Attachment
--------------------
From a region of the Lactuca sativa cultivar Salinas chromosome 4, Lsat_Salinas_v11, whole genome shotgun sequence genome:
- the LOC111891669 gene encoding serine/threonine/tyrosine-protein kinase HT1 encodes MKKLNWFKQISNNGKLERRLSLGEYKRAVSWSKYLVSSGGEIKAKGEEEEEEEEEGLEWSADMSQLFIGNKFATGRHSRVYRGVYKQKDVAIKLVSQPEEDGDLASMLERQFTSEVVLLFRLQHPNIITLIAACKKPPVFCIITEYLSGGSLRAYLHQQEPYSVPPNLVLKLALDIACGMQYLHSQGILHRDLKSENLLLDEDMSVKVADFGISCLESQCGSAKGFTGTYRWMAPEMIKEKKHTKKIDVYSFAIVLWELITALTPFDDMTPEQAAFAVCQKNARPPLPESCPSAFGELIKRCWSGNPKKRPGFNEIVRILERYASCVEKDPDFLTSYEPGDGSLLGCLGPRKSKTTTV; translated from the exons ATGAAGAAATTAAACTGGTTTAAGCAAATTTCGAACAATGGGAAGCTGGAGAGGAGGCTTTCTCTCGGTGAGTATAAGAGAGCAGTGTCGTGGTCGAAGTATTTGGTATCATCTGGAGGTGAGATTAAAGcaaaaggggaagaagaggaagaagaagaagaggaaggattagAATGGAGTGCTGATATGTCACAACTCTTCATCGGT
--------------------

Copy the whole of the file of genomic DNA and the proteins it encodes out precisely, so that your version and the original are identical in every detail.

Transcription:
From a region of the Lactuca sativa cultivar Salinas chromosome 4, Lsat_Salinas_v11, whole genome shotgun sequence genome:
- the LOC111891669 gene encoding serine/threonine/tyrosine-protein kinase HT1 encodes MKKLNWFKQISNNGKLERRLSLGEYKRAVSWSKYLVSSGGEIKAKGEEEEEEEEEGLEWSADMSQLFIGNKFATGRHSRVYRGVYKQKDVAIKLVSQPEEDGDLASMLERQFTSEVVLLFRLQHPNIITLIAACKKPPVFCIITEYLSGGSLRAYLHQQEPYSVPPNLVLKLALDIACGMQYLHSQGILHRDLKSENLLLDEDMSVKVADFGISCLESQCGSAKGFTGTYRWMAPEMIKEKKHTKKIDVYSFAIVLWELITALTPFDDMTPEQAAFAVCQKNARPPLPESCPSAFGELIKRCWSGNPKKRPGFNEIVRILERYASCVEKDPDFLTSYEPGDGSLLGCLGPRKSKTTTV; translated from the exons ATGAAGAAATTAAACTGGTTTAAGCAAATTTCGAACAATGGGAAGCTGGAGAGGAGGCTTTCTCTCGGTGAGTATAAGAGAGCAGTGTCGTGGTCGAAGTATTTGGTATCATCTGGAGGTGAGATTAAAGcaaaaggggaagaagaggaagaagaagaagaggaaggattagAATGGAGTGCTGATATGTCACAACTCTTCATCGGT